Now think about Mike again and his story.  He was late getting home.  But what about the sales person he interacted with, when he bought the shirt? Or the person he struck up a conversation with, in line? The course of history has changed for these people too, and for all the people they interacted with. 

 

Now think about the time traveler, Glenn.  Mike is only just one of the people he interacted with, and look at the changes. What about all the other people Glenn interacted with?

 

This is why I believe the future would be quite a different place if you change even one very minor thing in the past.  The Grandfather Paradox is a very specific example of an extreme action causing an extreme result, but I believe any change to the past, no matter how small, would have serious repercussions. In other words, a Time Traveler would have already been changing history long before he got to grandpa's house. 

 

Read more on the Grandfather Paradox and time travel quantum physics

 

 

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Comments: 4
  • #1

    Tara Murphy (Monday, 21 November 2016 11:39)

    Very thought provoking! Fascinating and informative. Thanks for sharing!

  • #2

    Eric (Friday, 02 December 2016 12:31)

    Things that make you go Hmmmmmm... (Arsenio Hall reference - anyone? anyone?)
    Anyway, this is a great conversation starter! I always wondered about this question with regards to any time travel movie - notably Back to the Future and the Terminator franchise! In fact, even the smallest iota of change in the past would significantly, exponentially change the future - so even though Marty saved his mom from Biff and his grabby hands, and made his dad into the hero of the day, all of the other events that transpired while Marty was in the past would have massive implications on future events - the only way for this movie to make sense is if the events of his time travel have always taken place... but they didn't the first time around. Or did they? I think string theory and the idea of alternate universes could come into play (or could they?) when it comes to the grandfather theory, but now we are venturing out of the realm where I have any sort of knowledge, so I'll just leave it here as is, and say "good post! lots of food for thought!"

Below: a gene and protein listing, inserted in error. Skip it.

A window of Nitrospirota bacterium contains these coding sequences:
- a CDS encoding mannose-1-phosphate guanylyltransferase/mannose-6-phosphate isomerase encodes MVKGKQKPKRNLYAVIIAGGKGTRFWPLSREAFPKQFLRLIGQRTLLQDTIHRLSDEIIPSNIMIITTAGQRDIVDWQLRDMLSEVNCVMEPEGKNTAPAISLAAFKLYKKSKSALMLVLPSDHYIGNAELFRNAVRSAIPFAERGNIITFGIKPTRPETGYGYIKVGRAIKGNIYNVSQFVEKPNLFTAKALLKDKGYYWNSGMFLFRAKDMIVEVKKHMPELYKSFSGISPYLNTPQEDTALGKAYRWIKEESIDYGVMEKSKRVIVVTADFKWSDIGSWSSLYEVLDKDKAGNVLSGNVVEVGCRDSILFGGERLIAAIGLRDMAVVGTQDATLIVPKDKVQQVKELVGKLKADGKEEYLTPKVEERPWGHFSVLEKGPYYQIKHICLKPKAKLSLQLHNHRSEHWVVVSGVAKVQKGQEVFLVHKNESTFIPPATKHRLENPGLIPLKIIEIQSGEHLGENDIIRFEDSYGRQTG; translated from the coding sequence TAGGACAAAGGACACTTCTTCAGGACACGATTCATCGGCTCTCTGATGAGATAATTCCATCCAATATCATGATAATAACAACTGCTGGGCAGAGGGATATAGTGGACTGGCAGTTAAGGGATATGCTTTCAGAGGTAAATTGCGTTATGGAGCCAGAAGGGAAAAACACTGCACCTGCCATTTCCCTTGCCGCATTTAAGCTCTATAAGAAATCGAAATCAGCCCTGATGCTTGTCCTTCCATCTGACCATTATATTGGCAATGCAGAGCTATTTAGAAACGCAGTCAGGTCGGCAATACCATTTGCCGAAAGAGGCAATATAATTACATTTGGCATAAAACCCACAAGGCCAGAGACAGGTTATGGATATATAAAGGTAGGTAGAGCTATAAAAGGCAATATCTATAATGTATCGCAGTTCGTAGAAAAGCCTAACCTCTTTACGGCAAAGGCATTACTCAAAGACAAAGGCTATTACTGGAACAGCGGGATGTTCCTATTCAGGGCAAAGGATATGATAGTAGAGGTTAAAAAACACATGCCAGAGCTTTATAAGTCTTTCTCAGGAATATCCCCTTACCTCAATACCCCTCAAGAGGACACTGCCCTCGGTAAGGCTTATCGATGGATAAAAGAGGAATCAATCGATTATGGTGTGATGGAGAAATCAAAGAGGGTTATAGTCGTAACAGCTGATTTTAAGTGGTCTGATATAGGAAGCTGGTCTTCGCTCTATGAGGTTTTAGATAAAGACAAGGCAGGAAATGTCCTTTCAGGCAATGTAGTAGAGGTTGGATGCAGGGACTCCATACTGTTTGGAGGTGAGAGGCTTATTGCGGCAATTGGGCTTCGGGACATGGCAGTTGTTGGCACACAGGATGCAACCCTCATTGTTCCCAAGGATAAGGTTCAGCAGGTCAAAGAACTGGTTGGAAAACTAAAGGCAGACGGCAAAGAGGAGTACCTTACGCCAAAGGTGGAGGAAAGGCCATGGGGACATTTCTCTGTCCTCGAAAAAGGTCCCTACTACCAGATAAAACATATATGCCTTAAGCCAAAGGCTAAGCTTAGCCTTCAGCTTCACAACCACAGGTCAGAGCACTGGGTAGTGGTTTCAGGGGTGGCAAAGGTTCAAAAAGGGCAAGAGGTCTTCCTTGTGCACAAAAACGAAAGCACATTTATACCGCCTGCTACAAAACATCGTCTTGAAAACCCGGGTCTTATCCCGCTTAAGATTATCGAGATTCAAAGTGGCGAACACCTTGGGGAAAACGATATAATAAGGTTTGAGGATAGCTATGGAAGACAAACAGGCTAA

• #3

    Nicolas Kadima (Monday, 05 December 2016 12:07)

    Check out the 1952 short story "A Sound Of Thunder" by Ray Bradbury. You can read its synopsis here (spoiler alert); https://en.wikipedia.org/wiki/A_Sound_of_Thunder
    It's a got a superb twist ending.

    I don't know if time travel will ever exist, because perhaps if it is created in the future it will also mean that it has always existed. I mean that If you can go back to the dinosaur era via time travel, then travel time travel has been around for more than 65 million years.If you go back even further, say 3 billion years ago, you are now making time travel a reality of the year 3 billion BC. Just a thought. :-)

  • #4

    Mike (Thursday, 03 August 2017 16:36)

    With Back to the Future being the best movie ever made, I had to read this entry from last year.

    It seems to me that if someone went back in time and caused a change, those of us in the present living linearly would not know of this change because we would have just grown up with whatever happened and our memories would be of the change not the original that we never know. This is where deja view feelings come from. They are minor flashbacks of what happened before time and space where changed.

    I'm still waiting to go home and find out my house it renovated, I'm wealthier than I was in the morning and there's an awesome black pickup in the garaged all waxed up and ready for my weekend trip.